How to not be 'that' parent?

(34 Posts)
TallyGrenshall Tue 14-Jan-14 10:26:37

I need help with approaching DS' teacher about his reading books.

He will be 5 next month and is on red band books (has been since October) His teacher said at his prents evening in November that he is well ahead of his class and that she was really limited with what she can do with him because she has to focus on basic phonics etc.

Which is fine and understandable BUT DS is still on red band books and they are far too easy for him. He brings them home, reads them in 2 minutes, we have a little talk about the story, characters feelings etc to check his understanding (no problems) and then thats it. There is no challenge in the books at all for him. His teacher has noted that his expression/emphasis is also good.

DS has lots of books of his own and reads every night so it's not really a massive problem but I think he should maybe be moved up another band. I don't know how to put it best so I don't look like a reading loon

TallyGrenshall Tue 14-Jan-14 16:15:42

The teacher wasn't there this afternoon so I'll fight my way to her in the morning, before she gets cornered by the person that has probably already taken the mantle of 'that parent' for this year

I am 'that parent' but in a subtle way (I hope!). I noticed this year that there were no comments in DD1's reading diary. I asked why this is - last year we had comments that would help me help DD - read with more expression, careful with this and that etc. What I was really getting at was that DD1 had been on the same book level for ages. The literature from school said that they should be able to read 95 per cent of the book, which she definitely was. So I mentioned the lack of comments on a Monday morning and got a plausible explanation. That week, DD1 got 5 reading books, and went up a level, which she eventually zipped through (while maintaining excellent comprehension skills I should add!).

I'm not at least 'that horrifically rude parent'. There's one in my DD's class. He berated a teacher one morning as he hadn't been informed that the regular teacher was off sick (with D&V!) and how did he know how competent she was. And another time he objected that his precious dc was having their reading heard by "Great Aunt Nellie" (i.e. a volunteer) on occasion.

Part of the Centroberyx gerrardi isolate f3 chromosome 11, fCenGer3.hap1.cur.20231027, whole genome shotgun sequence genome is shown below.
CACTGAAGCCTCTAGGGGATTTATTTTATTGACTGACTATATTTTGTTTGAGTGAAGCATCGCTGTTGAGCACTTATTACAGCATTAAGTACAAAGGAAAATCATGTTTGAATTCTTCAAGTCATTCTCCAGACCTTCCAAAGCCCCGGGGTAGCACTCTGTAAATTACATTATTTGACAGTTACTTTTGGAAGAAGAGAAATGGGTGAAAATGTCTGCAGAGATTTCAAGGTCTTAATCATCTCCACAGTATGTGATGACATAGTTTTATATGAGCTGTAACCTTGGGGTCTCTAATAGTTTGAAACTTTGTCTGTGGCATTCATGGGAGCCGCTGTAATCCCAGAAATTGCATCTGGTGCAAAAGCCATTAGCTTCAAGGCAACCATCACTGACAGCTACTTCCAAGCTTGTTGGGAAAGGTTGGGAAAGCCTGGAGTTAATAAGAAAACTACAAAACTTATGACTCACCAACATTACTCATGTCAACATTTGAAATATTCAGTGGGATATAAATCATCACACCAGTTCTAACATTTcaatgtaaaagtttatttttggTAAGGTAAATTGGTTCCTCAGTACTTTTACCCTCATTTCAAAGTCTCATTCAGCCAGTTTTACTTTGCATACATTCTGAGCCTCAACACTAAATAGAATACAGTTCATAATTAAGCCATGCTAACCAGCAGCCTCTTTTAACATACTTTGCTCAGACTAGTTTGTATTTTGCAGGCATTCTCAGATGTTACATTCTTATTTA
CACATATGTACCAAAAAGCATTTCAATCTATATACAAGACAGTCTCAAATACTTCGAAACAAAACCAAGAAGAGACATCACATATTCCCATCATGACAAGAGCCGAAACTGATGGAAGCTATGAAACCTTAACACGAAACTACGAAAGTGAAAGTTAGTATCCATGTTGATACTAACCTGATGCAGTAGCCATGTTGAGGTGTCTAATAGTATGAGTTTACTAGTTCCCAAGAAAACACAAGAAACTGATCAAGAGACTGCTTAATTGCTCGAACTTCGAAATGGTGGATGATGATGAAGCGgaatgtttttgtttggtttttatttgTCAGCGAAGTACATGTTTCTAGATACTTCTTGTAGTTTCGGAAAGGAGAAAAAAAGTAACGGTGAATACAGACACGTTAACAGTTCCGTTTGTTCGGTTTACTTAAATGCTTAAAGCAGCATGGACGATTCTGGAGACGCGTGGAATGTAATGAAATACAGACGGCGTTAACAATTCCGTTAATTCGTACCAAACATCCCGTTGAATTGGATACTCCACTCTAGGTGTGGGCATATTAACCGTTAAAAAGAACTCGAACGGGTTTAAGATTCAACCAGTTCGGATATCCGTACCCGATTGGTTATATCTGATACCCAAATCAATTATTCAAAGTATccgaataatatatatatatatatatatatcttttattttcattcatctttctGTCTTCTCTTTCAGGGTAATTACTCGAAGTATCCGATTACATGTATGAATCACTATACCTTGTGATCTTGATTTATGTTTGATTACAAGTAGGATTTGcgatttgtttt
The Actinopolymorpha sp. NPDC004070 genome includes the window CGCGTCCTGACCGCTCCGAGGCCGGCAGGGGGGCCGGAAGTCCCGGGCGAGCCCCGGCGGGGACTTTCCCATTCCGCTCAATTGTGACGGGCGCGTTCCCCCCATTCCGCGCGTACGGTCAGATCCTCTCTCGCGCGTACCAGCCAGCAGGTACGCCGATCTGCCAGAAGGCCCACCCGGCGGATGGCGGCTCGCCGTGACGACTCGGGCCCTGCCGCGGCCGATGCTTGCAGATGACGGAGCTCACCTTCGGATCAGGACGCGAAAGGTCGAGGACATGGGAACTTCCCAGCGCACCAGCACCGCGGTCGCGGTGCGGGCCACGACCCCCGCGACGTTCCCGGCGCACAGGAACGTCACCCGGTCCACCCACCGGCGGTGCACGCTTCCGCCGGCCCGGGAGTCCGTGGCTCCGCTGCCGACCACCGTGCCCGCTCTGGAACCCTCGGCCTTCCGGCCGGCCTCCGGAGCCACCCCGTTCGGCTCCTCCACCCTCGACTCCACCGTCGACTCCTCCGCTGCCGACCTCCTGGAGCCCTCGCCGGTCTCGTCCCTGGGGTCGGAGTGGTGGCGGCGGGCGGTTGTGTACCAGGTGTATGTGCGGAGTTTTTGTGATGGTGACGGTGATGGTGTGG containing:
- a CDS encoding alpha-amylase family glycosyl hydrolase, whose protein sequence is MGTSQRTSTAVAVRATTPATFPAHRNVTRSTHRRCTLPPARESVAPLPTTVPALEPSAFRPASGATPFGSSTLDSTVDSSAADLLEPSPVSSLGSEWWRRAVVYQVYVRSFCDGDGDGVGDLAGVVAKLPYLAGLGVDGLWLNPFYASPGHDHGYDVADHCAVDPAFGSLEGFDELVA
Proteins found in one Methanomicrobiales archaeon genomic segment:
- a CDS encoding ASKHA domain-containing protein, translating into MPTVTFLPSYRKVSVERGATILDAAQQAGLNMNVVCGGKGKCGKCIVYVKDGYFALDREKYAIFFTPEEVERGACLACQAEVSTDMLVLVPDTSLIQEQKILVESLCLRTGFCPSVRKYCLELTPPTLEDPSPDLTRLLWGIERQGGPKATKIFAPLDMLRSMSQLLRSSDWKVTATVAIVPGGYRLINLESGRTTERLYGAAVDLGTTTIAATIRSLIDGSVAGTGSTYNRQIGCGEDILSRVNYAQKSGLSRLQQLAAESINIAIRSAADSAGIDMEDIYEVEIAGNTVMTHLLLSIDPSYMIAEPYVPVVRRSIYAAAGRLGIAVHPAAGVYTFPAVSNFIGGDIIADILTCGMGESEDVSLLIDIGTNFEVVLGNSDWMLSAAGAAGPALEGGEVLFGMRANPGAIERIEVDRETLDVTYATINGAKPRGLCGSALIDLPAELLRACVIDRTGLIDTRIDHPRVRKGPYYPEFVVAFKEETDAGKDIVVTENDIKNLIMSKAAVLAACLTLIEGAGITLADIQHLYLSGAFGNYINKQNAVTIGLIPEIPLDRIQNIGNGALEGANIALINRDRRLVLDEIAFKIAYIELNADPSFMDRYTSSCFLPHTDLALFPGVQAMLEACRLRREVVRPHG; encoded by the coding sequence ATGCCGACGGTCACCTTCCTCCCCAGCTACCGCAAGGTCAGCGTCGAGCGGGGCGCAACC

OpalQuartz Wed 15-Jan-14 12:14:00

I think it's fine to raise issues with teachers as long as it is done in a reasonable, polite way and as long as it is not excessive. There is a mum in my dd's class who is forever berating the teacher and head every time her rather naughty 10 year old gets into trouble over something, as she believes said 10 year old can do no wrong and it must be the teacher's fault. That is a world away from politely asking about reading levels

2014newme Wed 15-Jan-14 12:19:21

No, I would insist on a more challenging book

pointythings Wed 15-Jan-14 14:39:56

If raising things politely with the teacher is being 'that' parent, then I am 'that' parent. A good school won't need you to do more than that, there is no excuse for not differentiating.

When my DDs were in Reception there most certainly was differentiation, and the one time it looked like going a bit wrong I took a book DD2 had read fluently at first sight at home that night in with me and asked the teacher what she thought - she was reassessed the following day and put up several levels at once because her reading had just made a leap. Teacher was happy to be told because she had 30 children to deal with and DD was not due reassessment for a while. It's all about being polite and wanting to help.

TallyGrenshall Fri 17-Jan-14 22:18:51

Thank you everyone.

I put a note in his reading diary because his teacher was sick for a couple of days. He's been moved to green band now (and given a blue band one as well because he really wanted to read it) and she has said that he can change his book more than twice a week if he wants to smile

ipadquietly Fri 17-Jan-14 22:44:01

Personally, with 20 years experience, I don't think it matters a jot what they read in YR. If they're reading - buy or borrow books; if they're not - practise phonics and read daily.
Just read, read, read - anything - road signs, newspaper headlines; game instructions - anything! Make them realise that reading is USEFUL!

Reading should be FUN!

SlightlyTerrified Sat 18-Jan-14 07:53:02

Absolutely but it is not fun reading two words on a page if you could enjoy . Harry Potter. The school should also ensure reading is fun otherwise children will associate school reading with being boring and could be reluctant.

Onesiegoddess Sat 18-Jan-14 08:48:42

It's easily remedied. Look on line for reading owls. They have a huge range off biff chip books at various levels. You can read online

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